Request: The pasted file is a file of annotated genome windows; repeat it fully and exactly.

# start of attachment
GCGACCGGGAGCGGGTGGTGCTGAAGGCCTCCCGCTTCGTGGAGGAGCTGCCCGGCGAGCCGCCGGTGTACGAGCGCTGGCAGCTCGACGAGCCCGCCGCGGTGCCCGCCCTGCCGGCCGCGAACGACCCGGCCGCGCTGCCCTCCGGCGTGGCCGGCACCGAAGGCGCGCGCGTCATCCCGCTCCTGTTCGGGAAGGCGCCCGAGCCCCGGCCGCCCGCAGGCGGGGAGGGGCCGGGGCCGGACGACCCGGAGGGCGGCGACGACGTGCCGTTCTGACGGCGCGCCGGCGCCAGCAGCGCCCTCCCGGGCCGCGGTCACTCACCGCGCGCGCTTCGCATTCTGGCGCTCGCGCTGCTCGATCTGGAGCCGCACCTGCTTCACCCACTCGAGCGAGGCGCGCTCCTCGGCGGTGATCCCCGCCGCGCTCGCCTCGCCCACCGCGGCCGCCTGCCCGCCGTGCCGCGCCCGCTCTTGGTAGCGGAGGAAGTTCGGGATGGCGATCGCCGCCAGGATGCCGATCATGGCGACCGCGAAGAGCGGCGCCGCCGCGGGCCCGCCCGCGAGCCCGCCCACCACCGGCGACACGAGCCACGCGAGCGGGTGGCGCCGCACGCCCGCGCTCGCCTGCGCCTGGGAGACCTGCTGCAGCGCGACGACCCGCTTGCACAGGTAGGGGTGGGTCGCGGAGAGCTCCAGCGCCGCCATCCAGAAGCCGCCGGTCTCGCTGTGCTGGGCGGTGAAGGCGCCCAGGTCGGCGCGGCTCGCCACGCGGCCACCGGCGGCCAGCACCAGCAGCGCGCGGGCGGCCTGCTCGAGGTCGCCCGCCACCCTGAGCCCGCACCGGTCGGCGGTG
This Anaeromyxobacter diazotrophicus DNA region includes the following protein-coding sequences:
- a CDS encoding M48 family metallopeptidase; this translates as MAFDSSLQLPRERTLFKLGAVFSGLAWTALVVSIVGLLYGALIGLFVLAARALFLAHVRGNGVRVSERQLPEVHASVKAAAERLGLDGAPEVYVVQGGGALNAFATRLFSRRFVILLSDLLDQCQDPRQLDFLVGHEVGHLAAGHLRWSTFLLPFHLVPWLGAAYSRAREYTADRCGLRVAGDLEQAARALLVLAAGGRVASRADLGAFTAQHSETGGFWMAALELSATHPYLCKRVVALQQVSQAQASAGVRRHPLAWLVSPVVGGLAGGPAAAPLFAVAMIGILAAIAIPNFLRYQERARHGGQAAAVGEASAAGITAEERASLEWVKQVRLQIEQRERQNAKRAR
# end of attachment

GCGACCGGGAGCGGGTGGTGCTGAAGGCCTCCCGCTTCGTGGAGGAGCTGCCCGGCGAGCCGCCGGTGTACGAGCGCTGGCAGCTCGACGAGCCCGCCGCGGTGCCCGCCCTGCCGGCCGCGAACGACCCGGCCGCGCTGCCCTCCGGCGTGGCCGGCACCGAAGGCGCGCGCGTCATCCCGCTCCTGTTCGGGAAGGCGCCCGAGCCCCGGCCGCCCGCAGGCGGGGAGGGGCCGGGGCCGGACGACCCGGAGGGCGGCGACGACGTGCCGTTCTGACGGCGCGCCGGCGCCAGCAGCGCCCTCCCGGGCCGCGGTCACTCACCGCGCGCGCTTCGCATTCTGGCGCTCGCGCTGCTCGATCTGGAGCCGCACCTGCTTCACCCACTCGAGCGAGGCGCGCTCCTCGGCGGTGATCCCCGCCGCGCTCGCCTCGCCCACCGCGGCCGCCTGCCCGCCGTGCCGCGCCCGCTCTTGGTAGCGGAGGAAGTTCGGGATGGCGATCGCCGCCAGGATGCCGATCATGGCGACCGCGAAGAGCGGCGCCGCCGCGGGCCCGCCCGCGAGCCCGCCCACCACCGGCGACACGAGCCACGCGAGCGGGTGGCGCCGCACGCCCGCGCTCGCCTGCGCCTGGGAGACCTGCTGCAGCGCGACGACCCGCTTGCACAGGTAGGGGTGGGTCGCGGAGAGCTCCAGCGCCGCCATCCAGAAGCCGCCGGTCTCGCTGTGCTGGGCGGTGAAGGCGCCCAGGTCGGCGCGGCTCGCCACGCGGCCACCGGCGGCCAGCACCAGCAGCGCGCGGGCGGCCTGCTCGAGGTCGCCCGCCACCCTGAGCCCGCACCGGTCGGCGGTG
This Anaeromyxobacter diazotrophicus DNA region includes the following protein-coding sequences:
- a CDS encoding M48 family metallopeptidase; this translates as MAFDSSLQLPRERTLFKLGAVFSGLAWTALVVSIVGLLYGALIGLFVLAARALFLAHVRGNGVRVSERQLPEVHASVKAAAERLGLDGAPEVYVVQGGGALNAFATRLFSRRFVILLSDLLDQCQDPRQLDFLVGHEVGHLAAGHLRWSTFLLPFHLVPWLGAAYSRAREYTADRCGLRVAGDLEQAARALLVLAAGGRVASRADLGAFTAQHSETGGFWMAALELSATHPYLCKRVVALQQVSQAQASAGVRRHPLAWLVSPVVGGLAGGPAAAPLFAVAMIGILAAIAIPNFLRYQERARHGGQAAAVGEASAAGITAEERASLEWVKQVRLQIEQRERQNAKRAR